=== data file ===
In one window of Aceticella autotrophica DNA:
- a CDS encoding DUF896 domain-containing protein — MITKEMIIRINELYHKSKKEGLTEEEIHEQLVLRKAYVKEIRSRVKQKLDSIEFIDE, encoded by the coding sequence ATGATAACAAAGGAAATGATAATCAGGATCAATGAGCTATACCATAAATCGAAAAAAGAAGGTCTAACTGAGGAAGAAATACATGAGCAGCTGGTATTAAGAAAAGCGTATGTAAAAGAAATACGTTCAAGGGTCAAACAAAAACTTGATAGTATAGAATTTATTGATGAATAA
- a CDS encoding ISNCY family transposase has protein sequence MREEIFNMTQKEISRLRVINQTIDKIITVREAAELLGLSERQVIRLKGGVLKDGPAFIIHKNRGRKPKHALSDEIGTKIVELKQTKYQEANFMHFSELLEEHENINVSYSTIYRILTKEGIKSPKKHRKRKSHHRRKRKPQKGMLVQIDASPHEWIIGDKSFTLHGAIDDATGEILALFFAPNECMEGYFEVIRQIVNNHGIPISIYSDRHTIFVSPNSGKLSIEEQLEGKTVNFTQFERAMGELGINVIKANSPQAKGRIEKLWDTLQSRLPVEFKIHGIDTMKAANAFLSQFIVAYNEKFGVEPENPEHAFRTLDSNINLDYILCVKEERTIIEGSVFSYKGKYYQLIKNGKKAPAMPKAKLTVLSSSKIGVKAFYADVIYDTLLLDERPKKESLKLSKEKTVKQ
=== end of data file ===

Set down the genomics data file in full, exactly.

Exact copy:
In one window of Aceticella autotrophica DNA:
- a CDS encoding DUF896 domain-containing protein — MITKEMIIRINELYHKSKKEGLTEEEIHEQLVLRKAYVKEIRSRVKQKLDSIEFIDE, encoded by the coding sequence ATGATAACAAAGGAAATGATAATCAGGATCAATGAGCTATACCATAAATCGAAAAAAGAAGGTCTAACTGAGGAAGAAATACATGAGCAGCTGGTATTAAGAAAAGCGTATGTAAAAGAAATACGTTCAAGGGTCAAACAAAAACTTGATAGTATAGAATTTATTGATGAATAA
- a CDS encoding ISNCY family transposase has protein sequence MREEIFNMTQKEISRLRVINQTIDKIITVREAAELLGLSERQVIRLKGGVLKDGPAFIIHKNRGRKPKHALSDEIGTKIVELKQTKYQEANFMHFSELLEEHENINVSYSTIYRILTKEGIKSPKKHRKRKSHHRRKRKPQKGMLVQIDASPHEWIIGDKSFTLHGAIDDATGEILALFFAPNECMEGYFEVIRQIVNNHGIPISIYSDRHTIFVSPNSGKLSIEEQLEGKTVNFTQFERAMGELGINVIKANSPQAKGRIEKLWDTLQSRLPVEFKIHGIDTMKAANAFLSQFIVAYNEKFGVEPENPEHAFRTLDSNINLDYILCVKEERTIIEGSVFSYKGKYYQLIKNGKKAPAMPKAKLTVLSSSKIGVKAFYADVIYDTLLLDERPKKESLKLSKEKTVKQ